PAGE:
For much of the novel, in different way, Ishiguro toys with Klara becoming, essentially, 'human'. The way she presents herself to readers, she in many ways does come across as human -- yet he never lets go of some fundamental differences; her otherness is also always evident. And in his conclusion, Ishiguro clearly comes down on one side of the big question. It may also be hard for some readers to accept that Klara seems satisfied with her ultimate lot -- feeling, for her, that overwhelming, aching human loneliness that she seems oblivious to -- but then that also hammers home Ishiguro's point: she is other, and she is 'happy', to the extent that she feels happiness, with her lot.
       Neatly developed, Klara and the Sun is agreeably unsettling. Ishiguro plays quite expertly with expectations, slow and careful in what he reveals -- aided by the use of narrator who is limited in perception and understanding. He captures the parent-child dynamic well, with both Josie and Rick's mothers (fathers being notably absent here), with parents wanting the best for their children yet uncertain of what that best might involve -- and the cost of providing it. The relationship between Rick and Josie, a natural childhood one, also develops and unfolds in neat parallel to that between Josie and Klara -- though here too the narrative comes up against some of the limitations of Klara's self-awareness; we see her react to those in Josie's household, but get too little sense of their reactions and feelings towards the machine.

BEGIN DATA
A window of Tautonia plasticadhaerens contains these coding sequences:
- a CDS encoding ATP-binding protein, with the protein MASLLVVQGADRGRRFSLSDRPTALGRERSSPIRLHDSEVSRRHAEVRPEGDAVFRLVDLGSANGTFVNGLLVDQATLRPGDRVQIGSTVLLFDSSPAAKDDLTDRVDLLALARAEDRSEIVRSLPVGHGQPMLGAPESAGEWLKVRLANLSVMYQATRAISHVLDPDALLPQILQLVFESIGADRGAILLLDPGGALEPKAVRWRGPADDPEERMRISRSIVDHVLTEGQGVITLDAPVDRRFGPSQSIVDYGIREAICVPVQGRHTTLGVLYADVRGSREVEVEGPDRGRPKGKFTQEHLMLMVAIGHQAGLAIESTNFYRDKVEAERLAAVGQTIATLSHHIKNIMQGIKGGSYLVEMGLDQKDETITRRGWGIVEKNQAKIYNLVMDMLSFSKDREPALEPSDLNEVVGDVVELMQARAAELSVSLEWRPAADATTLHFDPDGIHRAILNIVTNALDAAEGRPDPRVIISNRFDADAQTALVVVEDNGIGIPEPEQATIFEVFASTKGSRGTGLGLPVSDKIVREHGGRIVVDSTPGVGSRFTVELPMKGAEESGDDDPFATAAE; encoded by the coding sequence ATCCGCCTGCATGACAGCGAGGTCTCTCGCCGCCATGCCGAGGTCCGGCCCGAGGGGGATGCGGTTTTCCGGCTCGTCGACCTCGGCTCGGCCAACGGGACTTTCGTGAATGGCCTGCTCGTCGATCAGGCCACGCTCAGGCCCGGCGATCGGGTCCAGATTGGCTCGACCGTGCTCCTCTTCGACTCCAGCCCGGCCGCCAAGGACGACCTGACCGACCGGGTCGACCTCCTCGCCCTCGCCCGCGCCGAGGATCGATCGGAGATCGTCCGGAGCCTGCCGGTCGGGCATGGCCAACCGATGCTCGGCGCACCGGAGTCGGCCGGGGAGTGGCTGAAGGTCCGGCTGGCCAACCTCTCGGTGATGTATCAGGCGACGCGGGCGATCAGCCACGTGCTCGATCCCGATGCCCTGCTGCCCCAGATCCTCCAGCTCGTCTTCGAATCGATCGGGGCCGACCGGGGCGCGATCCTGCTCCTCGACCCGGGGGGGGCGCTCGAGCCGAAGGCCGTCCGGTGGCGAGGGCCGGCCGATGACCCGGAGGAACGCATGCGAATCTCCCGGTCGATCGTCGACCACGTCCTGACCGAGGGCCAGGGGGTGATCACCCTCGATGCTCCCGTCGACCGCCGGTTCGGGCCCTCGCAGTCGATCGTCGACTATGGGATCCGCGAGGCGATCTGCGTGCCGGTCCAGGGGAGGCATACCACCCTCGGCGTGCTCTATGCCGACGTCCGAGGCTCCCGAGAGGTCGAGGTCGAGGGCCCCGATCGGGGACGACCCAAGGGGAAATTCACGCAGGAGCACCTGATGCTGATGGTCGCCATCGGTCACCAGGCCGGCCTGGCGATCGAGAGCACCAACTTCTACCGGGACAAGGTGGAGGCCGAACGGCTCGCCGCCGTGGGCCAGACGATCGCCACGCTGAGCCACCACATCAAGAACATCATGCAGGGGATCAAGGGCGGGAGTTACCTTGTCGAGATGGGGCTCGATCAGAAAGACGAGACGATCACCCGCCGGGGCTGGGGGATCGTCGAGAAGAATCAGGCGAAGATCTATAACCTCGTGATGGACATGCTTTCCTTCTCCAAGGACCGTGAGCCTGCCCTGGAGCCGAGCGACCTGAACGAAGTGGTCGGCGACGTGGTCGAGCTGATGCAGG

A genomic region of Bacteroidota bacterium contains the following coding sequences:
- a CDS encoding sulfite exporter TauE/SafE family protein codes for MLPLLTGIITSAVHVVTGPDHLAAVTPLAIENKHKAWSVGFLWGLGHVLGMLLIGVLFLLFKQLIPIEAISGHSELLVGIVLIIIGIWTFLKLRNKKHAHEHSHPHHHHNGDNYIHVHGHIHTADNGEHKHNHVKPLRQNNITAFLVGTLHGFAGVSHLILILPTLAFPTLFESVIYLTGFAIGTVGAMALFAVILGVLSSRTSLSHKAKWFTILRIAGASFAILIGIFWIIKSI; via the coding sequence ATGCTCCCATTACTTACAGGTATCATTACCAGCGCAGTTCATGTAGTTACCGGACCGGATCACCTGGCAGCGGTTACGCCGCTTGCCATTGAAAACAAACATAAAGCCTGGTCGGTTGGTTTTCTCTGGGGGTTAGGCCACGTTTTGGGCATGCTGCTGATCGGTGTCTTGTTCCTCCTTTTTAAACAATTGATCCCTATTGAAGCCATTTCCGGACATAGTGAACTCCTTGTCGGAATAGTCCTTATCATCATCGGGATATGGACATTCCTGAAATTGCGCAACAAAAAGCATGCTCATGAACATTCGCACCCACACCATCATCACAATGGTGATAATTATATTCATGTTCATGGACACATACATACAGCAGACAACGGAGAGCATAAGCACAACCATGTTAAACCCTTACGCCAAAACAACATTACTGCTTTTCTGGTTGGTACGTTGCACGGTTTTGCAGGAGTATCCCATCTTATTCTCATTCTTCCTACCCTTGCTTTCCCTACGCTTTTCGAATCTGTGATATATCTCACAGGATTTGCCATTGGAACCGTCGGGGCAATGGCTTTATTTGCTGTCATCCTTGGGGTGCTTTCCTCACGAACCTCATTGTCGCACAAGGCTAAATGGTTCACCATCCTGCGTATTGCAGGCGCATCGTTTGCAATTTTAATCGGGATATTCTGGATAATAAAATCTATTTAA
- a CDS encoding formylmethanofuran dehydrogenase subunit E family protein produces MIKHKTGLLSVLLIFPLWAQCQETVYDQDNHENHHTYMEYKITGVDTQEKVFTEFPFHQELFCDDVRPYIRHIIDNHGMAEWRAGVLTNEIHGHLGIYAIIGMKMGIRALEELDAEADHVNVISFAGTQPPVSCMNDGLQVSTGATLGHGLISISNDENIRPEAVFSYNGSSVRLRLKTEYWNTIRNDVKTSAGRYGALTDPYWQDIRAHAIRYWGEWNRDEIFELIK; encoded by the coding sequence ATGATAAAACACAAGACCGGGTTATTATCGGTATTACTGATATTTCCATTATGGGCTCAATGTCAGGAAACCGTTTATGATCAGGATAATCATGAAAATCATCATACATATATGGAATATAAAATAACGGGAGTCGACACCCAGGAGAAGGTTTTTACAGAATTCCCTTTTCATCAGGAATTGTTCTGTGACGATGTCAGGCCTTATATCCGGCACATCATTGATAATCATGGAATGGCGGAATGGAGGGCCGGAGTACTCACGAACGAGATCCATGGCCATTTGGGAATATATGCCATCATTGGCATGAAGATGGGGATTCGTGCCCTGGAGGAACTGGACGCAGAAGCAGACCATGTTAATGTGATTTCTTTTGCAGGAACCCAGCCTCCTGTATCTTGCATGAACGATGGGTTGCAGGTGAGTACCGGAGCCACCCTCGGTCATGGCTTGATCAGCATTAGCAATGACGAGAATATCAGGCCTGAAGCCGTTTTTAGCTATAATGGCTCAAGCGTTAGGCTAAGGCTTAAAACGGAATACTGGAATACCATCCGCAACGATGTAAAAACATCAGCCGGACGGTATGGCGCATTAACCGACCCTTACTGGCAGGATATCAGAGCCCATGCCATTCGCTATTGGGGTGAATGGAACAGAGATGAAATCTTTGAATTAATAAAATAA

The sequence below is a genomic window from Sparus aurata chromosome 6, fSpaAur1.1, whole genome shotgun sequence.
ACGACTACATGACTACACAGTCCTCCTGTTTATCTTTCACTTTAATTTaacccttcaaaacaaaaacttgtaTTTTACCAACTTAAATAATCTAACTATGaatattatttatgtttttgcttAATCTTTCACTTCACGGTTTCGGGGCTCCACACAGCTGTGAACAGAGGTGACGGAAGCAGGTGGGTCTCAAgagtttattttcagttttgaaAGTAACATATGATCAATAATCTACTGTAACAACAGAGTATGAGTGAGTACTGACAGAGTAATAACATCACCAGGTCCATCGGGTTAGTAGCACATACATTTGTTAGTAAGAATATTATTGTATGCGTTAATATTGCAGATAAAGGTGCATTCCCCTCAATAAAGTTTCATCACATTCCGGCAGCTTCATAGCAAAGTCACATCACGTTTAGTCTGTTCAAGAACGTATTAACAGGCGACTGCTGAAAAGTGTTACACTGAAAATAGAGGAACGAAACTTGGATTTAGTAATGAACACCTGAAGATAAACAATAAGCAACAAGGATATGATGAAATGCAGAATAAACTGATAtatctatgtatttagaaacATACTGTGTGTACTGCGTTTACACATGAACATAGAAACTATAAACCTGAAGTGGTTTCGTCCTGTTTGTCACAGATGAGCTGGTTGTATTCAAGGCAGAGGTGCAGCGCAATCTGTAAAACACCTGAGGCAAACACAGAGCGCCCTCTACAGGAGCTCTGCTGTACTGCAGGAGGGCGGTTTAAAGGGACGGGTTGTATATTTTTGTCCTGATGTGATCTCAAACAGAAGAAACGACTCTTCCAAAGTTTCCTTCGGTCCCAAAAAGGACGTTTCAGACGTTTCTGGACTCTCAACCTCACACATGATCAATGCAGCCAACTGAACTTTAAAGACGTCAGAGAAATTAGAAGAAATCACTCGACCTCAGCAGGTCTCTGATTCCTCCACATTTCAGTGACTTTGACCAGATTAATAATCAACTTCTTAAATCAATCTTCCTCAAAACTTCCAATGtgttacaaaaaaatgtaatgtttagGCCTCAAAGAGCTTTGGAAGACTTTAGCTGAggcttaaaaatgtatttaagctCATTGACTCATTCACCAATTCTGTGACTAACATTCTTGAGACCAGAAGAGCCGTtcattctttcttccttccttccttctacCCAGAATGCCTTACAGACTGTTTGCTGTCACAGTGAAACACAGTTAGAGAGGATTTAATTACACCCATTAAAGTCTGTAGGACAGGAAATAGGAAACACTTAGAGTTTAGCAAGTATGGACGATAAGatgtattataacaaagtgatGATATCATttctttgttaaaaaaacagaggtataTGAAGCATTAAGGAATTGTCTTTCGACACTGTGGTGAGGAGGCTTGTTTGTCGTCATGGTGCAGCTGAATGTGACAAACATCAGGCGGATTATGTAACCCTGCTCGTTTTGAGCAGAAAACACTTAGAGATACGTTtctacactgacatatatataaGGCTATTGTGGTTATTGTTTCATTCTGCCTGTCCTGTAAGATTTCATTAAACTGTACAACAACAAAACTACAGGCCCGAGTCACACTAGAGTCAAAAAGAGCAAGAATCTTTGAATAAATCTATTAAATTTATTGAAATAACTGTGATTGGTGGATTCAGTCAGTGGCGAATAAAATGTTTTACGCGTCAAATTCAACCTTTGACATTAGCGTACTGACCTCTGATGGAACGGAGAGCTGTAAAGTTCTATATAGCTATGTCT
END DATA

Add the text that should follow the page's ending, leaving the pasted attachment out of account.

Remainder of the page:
Klara's voice, the teenage protagonist at the heart of the novel, and the parent-child issues addressed, lend the novel something of a YA-feel. So, too , some of the twists -- notably Klara's unlikely and very convenient means of doing something she believes might aid Josie (with help from Josie's father) -- feel a bit too simple for an adult novel, but otherwise the novel's approach works quite well. Certainly, it is an engaging story, and one that is surprisingly suspenseful, with Ishiguro's dangling of possible twists very well done.
       A moving novel, Klara and the Sun effectively addresses quite a variety of big issues. If Ishiguro does not see and work these through to the extent a hard science-fiction novel might, there's something to be said for his much more open-ended approach. Only the fall-back on faith seems a bit too easy of an out and explanation of too much here -- and his embrace of the true-human (it's what's inside, the human heart, that matters, above else, he seems to suggest) that feels a bit too easily taken (on faith ?).

- M.A.Orthofer, 3 March 2021

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Links:

Klara and the Sun: Reviews: Kazuo Ishiguro: Other books by Kazuo Ishiguro under review: Other books of interest under review:

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About the Author:

       Kazuo Ishiguro was born in Japan in 1954 and moved to Great Britain when he was five. He won the Booker Prize for his novel The Remains of the Day, has received an OBE, and was named Chevalier dans l'Ordre des Arts et des Lettres. In 2017, he won the Nobel Prize in Literature.

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© 2021 the complete review